The ability to detect a shortlived particle depends upon it having enough range in the accelerator to reach the detector. This is a serious problem with particles which may have an average lifetime as short at 1016 seconds! Even traveling at the speed of light, it will traveled only 0.03 micrometers before decaying, on average. The practical detection of shortlived particles depends upon relativistic time dilation.
Because the clocks of the high speed particles run more slowly than the laboratory frame, the particles have a longer range in the accelerator than a nonrelativistic treatment would anticipate. The numbers in the above illustration can be verified in the calculation below.
Note: Muon parameters will be entered by default. All values may be changed. An example requiring the relativistic range to explain the observed data is the muon flux at the Earth's surface.
Is time immutable?
Our common sense tells us that we have no control over time, and our cultures are full of sayings like "time marches on" which suggest that the inevitable flow of time is independent of all other aspects of our existence.
Our experience with mechanical reality reinforces the notion of time as an independent variable. For example, if we throw a ball, it follows a welldefined and deterministic trajectory determined by the acceleration of gravity and the initial conditions. Once those initial conditions are specified, the position of the ball can be calculated precisely at any time t.
When we see the ball in motion, we follow it with the progress of time and clearly perceive the direction of time, but the equations themselves would work just as well with time running backward, as if we played the video of the ball toss backward. The mathematics of Newtonian mechanics does not tell us the direction of time.

The first indication that time is not independent of everything else in the universe came with Einstein's development of the ideas of special relativity with the idea of time dilation: time progresses more slowly in a reference frame moving at high speed relative to us. Then in his development of general relativity came the additional idea that time is affected by a gravitational field and therefore proceeds more slowly in the presence of a large gravitational mass.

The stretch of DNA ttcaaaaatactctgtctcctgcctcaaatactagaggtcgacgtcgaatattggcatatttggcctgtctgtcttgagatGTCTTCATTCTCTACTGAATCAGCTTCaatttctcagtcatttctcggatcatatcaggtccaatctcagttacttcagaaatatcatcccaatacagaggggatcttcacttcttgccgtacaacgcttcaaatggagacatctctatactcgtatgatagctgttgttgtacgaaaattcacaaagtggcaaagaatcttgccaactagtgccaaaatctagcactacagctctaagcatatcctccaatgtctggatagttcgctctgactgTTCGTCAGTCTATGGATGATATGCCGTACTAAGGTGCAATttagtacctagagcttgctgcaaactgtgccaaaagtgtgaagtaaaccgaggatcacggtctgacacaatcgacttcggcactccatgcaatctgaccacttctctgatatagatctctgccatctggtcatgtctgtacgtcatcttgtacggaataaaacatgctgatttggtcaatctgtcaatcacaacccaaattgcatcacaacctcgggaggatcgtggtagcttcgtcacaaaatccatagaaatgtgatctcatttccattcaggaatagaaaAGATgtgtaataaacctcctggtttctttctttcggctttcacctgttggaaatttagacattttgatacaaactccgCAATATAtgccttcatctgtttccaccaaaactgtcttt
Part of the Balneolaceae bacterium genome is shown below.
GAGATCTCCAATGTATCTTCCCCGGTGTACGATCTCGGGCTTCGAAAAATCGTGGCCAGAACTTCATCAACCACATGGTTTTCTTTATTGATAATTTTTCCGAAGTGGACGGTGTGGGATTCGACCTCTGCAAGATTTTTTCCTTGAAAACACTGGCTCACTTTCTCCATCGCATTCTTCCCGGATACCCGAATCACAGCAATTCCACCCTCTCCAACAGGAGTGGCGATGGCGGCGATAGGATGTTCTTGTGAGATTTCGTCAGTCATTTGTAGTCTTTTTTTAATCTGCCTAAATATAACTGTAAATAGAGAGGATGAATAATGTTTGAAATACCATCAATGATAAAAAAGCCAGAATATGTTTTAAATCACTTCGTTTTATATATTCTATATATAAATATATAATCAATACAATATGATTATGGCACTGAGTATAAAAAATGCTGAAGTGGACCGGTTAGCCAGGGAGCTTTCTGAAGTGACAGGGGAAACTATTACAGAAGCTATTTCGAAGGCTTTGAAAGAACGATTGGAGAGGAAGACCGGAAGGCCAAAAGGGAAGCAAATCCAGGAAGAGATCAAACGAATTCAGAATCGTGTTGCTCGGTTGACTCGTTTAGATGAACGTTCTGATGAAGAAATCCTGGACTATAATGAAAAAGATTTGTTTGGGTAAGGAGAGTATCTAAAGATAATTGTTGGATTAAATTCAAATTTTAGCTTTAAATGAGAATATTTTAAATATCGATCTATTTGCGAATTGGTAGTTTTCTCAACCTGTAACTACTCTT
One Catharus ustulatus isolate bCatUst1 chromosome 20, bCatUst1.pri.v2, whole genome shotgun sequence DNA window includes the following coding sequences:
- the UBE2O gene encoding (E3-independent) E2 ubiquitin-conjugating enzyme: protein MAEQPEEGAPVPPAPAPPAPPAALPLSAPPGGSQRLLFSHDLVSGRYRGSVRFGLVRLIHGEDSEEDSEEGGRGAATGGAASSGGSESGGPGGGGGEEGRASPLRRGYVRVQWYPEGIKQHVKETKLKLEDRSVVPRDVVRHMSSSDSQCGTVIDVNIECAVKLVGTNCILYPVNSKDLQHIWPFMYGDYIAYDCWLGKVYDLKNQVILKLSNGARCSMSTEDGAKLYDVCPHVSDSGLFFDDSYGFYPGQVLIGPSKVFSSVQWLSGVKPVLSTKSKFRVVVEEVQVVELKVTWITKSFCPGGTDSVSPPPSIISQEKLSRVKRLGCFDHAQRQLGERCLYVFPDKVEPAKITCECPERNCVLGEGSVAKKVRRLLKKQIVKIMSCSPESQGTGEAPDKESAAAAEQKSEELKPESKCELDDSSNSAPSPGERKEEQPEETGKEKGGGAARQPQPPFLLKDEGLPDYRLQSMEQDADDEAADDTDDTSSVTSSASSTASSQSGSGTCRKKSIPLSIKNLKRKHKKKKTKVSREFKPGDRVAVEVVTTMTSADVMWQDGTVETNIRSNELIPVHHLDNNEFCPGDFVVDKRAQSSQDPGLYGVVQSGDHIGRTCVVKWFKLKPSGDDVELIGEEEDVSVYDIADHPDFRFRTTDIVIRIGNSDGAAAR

While the common sense picture of time as immutable applies to the vast majority of our experience, the picture that arises from relativity is that the universe is more accurately pictured as a spacetime continuum where there can be mixing or transformation of the space and time coordinates.
Transforming to another space reference frame can also alter a measured time interval. This is seen clearly in the muon experiment and also experienced routinely in the range of unstable particles in accelerators.
More profound alteration of our common sense time notions occurs near a black hole where the rate of time progress approaches zero as the event horizon is approached. This can also lead to modeling of the big bang as a beginning of space and time.
Earth as a Time DataLogger
Any repetitive process can be used as a clock, and the dependable motion of the Earth around the sun leaves a record of past time in a number of ways. The record of the seasons is kept by many living things, and we can look back 6000 years in the record of tree rings in bristle cone pine trees. Annual layering of lake sediment is recorded in lake varves. Even longer records of annual variations can be found in cores of permanent ice fields and in various kinds of sediment.
Gonzalez and Richards describe a number of interesting examples in a chapter titled "At Home on a DataRecorder".
Length Contraction
The length of any object in a moving frame will appear foreshortened in the direction of motion, or contracted. The amount of contraction can be calculated from the Lorentz transformation. The length is maximum in the frame in which the object is at rest.